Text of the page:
The criticism I got over that was representative of the misunderstanding of how those coins were struck. Critics said Walter Breen graded the coin AU 50. Jim Halperin of Heritage Capital, no slouch when it comes to grading coins, questioned me why the coin wasn’t graded MS 63 and said that some day it would be! What’s the easiest to grade? For me, silver dollars are, especially the Morgans, as they have the type of design that quickly reveals problems. Another area that’s easy for me to grade is commems; I used to specialize in them.

MR: Of all the coins you graded, which have been the most thrilling to hold and grade?

MS: The 1787 gold Brasher Doubloon with EB stamped on the breast. I graded all the 1933 $20 Saints out there, including the controversial ten which I viewed at Fort Knox. I’ve been fortunate to grade most of the known rarities, including a half-dozen 1894-S dimes, nine or ten 1804 Bust $1s. But the Brasher Doubloon was definitely the most thrilling.

MR: At one time NGC had a ban grading post-1964 coins. Why was it lifted?

MS: At the time we felt we were a conduit to a market that was super-heated and overpriced. As an example, 1969 nickels in PF 69 went for $250. That was an orbit in which we didn’t want to be. That was prior to us having population reports as extensive and as widely used as they are today. What we really wanted to do was put a moratorium on the population reporting. In retrospect we should have not listed those populations for a certain period of time because they were being abusively used as a marketing tool. We gave up millions of dollars in grading fees and could have achieved what we wanted differently but we thought it was the right thing to do.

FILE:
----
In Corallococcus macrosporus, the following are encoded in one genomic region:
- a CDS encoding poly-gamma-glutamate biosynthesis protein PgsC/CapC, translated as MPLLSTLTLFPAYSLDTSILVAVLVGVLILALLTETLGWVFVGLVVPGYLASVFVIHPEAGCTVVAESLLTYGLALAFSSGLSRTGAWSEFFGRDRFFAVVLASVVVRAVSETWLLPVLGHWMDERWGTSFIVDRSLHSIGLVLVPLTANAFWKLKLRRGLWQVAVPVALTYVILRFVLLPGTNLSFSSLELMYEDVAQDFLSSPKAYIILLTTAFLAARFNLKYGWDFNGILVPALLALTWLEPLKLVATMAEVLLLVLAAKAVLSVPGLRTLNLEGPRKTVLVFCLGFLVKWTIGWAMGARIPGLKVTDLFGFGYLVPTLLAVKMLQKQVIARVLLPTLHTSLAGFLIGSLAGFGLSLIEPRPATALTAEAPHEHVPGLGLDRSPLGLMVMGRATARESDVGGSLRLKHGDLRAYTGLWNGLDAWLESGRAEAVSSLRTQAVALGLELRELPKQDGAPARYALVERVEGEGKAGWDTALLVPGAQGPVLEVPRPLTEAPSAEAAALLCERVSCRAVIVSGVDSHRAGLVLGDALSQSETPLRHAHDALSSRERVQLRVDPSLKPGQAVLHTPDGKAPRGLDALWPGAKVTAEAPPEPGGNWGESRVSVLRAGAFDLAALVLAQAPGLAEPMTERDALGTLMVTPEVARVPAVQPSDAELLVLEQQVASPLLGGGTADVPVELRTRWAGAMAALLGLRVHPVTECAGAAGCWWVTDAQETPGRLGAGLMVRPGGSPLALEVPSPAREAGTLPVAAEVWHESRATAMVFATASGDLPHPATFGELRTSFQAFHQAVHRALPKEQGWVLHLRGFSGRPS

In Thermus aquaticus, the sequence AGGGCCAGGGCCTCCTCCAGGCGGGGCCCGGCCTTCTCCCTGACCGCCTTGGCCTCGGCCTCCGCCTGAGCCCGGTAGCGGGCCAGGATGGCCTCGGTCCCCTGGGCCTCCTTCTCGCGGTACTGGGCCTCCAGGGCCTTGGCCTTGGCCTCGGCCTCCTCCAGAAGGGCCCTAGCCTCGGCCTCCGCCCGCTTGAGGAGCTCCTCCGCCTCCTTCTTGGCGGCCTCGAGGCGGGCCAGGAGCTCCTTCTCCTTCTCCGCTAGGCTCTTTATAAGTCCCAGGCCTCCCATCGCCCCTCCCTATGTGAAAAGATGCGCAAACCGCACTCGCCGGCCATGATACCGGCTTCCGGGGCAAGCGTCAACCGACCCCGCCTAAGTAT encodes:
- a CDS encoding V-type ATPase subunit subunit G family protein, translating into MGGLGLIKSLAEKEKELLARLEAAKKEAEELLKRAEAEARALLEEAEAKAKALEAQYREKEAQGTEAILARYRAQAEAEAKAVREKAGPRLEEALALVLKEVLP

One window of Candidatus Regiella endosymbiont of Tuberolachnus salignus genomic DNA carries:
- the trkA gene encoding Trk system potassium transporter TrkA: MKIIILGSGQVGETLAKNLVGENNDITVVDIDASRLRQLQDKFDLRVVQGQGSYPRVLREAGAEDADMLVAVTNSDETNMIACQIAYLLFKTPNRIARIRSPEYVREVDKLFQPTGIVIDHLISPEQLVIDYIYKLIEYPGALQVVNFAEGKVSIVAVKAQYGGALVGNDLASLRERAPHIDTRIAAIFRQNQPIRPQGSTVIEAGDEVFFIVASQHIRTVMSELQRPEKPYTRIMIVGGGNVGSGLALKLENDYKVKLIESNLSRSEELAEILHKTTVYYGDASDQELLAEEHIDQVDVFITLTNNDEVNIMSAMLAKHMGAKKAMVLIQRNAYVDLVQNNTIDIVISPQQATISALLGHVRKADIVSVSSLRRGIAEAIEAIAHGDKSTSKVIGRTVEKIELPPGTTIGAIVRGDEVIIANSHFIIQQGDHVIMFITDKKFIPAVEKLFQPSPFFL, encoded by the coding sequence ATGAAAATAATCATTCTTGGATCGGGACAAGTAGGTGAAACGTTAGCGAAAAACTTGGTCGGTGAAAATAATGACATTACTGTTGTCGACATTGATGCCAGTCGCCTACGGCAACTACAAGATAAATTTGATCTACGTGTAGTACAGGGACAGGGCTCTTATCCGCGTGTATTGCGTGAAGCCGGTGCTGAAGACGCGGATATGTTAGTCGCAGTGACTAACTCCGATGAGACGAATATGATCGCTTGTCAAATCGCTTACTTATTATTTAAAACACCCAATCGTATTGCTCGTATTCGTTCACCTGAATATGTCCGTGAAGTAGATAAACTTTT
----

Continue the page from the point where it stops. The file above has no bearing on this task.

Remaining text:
Today, moderns are a huge part of our business and I have a different view of them because they are trading for what they are worth as reflected by auction results. Remember, commems used to be modern, Mercuries and Walkers used to be modem. Modern coins are beautifully made. The U.S. Mint has done a great job promoting numismatics. They are highly collectible and I encourage people to look into them.

MR: How do you respond to the abusive selling of modern coins at high prices?

MS: If people did their due diligence they’d find these modern coins at more reasonable prices. There are people who sell anything at rip-off prices, coins, art, stocks, you name it. There may be more abusive selling of modern coins compared to other coins because they are plentiful.